If beer is merely an alcohol delivery device for NFL viewers, as a friend suggested to me, then pushing light beer would make viewers reach for that extra beer. Of course, consuming more liquid would also mean more trips to the bathroom but the last time I checked, Anheuser Busch wasn’t collecting a toll at men’s rooms. But what AB/InBev and the other big producers do want is more unit sales, which fits right in with the volume mentality. Also, sales from Big Beer have been declining while craft beer sales have been soaring, up 16% year-over-year. To illustrate just how much momentum craft beer has, consider the fact that according to Brewers Association, there are currently 1,949 craft breweries in the US and an (eye)lid-popping 915 about to open. By pushing light beer, with fewer calories and flavor, Big Beer appears to be propping up an ailing (aleing?) legacy business and ignoring the craft beer phenomenon (although Bud did acknowledge the importance of the category by buying Goose Island).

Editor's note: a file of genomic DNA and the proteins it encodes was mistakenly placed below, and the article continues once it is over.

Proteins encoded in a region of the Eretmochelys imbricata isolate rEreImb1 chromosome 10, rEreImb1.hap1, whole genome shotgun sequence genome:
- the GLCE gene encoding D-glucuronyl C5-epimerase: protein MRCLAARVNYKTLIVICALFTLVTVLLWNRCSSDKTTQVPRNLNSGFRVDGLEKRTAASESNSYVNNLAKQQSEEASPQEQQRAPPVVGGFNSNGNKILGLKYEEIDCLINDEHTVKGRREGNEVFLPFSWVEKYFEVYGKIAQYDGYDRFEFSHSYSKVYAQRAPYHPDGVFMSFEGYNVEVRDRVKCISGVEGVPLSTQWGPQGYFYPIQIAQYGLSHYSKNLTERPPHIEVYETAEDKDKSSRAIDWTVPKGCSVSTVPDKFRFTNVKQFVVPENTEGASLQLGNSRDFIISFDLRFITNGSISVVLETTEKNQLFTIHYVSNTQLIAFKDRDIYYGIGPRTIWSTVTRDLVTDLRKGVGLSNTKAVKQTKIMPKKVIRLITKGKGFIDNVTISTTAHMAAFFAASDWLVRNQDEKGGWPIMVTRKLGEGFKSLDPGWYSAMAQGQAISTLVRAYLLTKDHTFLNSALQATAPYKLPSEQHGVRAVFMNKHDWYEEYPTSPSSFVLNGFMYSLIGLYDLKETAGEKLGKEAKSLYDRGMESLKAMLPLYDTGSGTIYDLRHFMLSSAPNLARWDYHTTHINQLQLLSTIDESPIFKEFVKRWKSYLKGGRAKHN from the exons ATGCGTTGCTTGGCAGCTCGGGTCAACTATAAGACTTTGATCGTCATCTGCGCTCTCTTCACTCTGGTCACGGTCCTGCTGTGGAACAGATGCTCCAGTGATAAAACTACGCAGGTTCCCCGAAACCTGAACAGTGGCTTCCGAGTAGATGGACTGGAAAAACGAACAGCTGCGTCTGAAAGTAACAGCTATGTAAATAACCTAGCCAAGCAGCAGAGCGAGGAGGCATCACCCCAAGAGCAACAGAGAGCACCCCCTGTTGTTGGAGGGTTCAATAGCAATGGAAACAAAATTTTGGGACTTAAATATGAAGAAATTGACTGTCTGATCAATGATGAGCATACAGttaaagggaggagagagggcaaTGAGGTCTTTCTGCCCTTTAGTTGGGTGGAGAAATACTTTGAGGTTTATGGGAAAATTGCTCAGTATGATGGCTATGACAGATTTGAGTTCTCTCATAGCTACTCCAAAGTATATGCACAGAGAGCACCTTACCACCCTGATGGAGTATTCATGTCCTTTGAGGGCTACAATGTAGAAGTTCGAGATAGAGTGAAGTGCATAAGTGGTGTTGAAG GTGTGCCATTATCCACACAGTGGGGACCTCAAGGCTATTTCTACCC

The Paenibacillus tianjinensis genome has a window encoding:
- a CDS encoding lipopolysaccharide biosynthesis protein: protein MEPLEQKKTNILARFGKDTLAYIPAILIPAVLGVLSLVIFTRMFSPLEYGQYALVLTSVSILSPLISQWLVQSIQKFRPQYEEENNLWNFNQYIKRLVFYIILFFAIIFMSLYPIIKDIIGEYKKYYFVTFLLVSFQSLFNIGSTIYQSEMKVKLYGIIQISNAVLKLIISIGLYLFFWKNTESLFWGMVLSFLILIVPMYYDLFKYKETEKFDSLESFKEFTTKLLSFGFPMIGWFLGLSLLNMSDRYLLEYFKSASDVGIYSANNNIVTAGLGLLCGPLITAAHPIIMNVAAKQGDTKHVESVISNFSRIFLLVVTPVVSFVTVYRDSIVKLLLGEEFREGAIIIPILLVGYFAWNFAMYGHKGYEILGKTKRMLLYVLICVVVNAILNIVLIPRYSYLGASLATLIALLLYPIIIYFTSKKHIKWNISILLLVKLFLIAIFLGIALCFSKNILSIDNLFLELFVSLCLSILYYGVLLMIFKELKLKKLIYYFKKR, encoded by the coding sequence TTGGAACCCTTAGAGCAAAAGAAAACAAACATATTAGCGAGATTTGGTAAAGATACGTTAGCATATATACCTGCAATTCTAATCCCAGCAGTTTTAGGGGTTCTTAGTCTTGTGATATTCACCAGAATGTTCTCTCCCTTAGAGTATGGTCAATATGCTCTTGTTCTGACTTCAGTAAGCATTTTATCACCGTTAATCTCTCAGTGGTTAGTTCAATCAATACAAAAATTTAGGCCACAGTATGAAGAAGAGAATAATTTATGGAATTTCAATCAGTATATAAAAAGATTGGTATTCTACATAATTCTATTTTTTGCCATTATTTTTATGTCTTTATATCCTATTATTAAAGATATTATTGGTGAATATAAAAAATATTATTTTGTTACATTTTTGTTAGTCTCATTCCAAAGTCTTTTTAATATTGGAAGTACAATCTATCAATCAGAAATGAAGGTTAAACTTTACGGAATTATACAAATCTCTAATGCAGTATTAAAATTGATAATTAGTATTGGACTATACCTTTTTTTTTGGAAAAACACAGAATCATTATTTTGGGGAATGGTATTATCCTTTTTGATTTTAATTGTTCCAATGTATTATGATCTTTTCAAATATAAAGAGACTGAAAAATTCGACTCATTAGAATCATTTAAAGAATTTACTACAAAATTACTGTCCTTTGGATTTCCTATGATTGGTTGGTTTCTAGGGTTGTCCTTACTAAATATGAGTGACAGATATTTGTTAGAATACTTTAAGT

How do you explain the puzzle of light beer and the NFL?

Related Posts with Thumbnails

25 Responses to “How and why did light beer come to be the choice of NFL viewers?”

  1. Total domestic craft beer production in 2010 was just shy of 10 million barrels, while production of Bud Light alone, in 2011, was 17.7 million barrels. The raw numbers suggest that A-B and their parent company are focusing on maintaining output, which, even though declining over time, still crushes craft beer.

  2. Well for making money it makes sense less alc = more drinking beer = more selling beer

    Plus that its cheaper to make its a win/win for profits

  3. I’ll try to answer your question with a question: five-layer dip wine pairing? Or is it impossible?

    That aside, I should note that in the UK (perhaps throughout the EU?), ABV data is required by law on the label (as well as on taps in pubs). It is useful as in the immortal words of The Eagles, “Some drink to remember, some drink to forget.”

  4. Scott- True, craft beer production is much small than even one brand, as you point out. And there will always be a craft and mass markets. But it is reassuring that as Big Beer spends billions on advertising a product with declining sales, craft beer has such a handsome growth rate.

    Weston – Exactly.